Finally, there’s a side to Bison we’ve never seen before: A genuine weakness. This is, perhaps, one of the most surprising things the film shows us, and if there had been more development put into it, it could have been really great. All I’ll tell you is that it involves a connection with the character Rose that I never saw coming, and it provides the closest thing this movie has to a real plot twist. (There is also a rather shocking birth scene in connection with this that, surprisingly, is one of the few scenes in the film that isn’t rushed.)
On the whole, the movie doesn’t quite work. It has some good ideas and an interesting story, but it really doesn’t handle them properly. For every strong moment the film has, there is a weak one to bring things down again, and of course there’s an open ending, though if they actually make a sequel to this I’ll be amazed. I likely won’t be the first in line to see it, though. I probably won’t see the movie again, either… well, not in the theater, anyway. I may buy the soundtrack, however; the music wasn’t half bad. If you like solid electronic dance tunes, the soundtrack may be worth your while. The movie, on the other hand, won’t really entertain general audiences, and I imagine fans of the games will be pretty divided on it.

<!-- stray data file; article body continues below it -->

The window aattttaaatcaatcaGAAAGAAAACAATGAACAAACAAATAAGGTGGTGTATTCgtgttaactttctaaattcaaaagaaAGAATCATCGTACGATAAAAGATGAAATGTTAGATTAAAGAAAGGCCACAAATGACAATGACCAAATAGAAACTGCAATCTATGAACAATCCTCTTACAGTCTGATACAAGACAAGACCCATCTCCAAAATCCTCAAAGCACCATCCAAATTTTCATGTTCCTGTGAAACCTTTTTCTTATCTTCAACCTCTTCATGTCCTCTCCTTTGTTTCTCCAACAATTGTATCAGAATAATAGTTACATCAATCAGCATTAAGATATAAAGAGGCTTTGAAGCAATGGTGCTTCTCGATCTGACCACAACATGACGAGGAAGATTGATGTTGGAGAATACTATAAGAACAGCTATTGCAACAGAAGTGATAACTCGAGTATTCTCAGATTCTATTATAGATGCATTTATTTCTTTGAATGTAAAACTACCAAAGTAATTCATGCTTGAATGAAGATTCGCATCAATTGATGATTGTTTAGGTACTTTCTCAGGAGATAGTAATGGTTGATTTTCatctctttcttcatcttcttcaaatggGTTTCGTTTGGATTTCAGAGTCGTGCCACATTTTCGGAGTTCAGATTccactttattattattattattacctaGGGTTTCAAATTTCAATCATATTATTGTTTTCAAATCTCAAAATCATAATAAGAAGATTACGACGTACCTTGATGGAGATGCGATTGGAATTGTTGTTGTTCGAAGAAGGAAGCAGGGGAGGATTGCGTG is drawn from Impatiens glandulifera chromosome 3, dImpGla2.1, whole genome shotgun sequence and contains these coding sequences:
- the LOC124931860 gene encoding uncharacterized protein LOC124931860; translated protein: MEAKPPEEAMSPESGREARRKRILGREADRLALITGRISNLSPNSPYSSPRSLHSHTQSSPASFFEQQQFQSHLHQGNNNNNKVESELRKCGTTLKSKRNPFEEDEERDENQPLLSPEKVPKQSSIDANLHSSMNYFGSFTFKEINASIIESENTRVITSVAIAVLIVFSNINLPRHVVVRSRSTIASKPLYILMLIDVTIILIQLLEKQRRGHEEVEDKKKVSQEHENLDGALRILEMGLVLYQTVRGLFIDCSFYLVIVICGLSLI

Oh, and they mispronounced Ryu’s name. AGAIN.
Final score: 6/10. Nice try, but try harder next time, guys.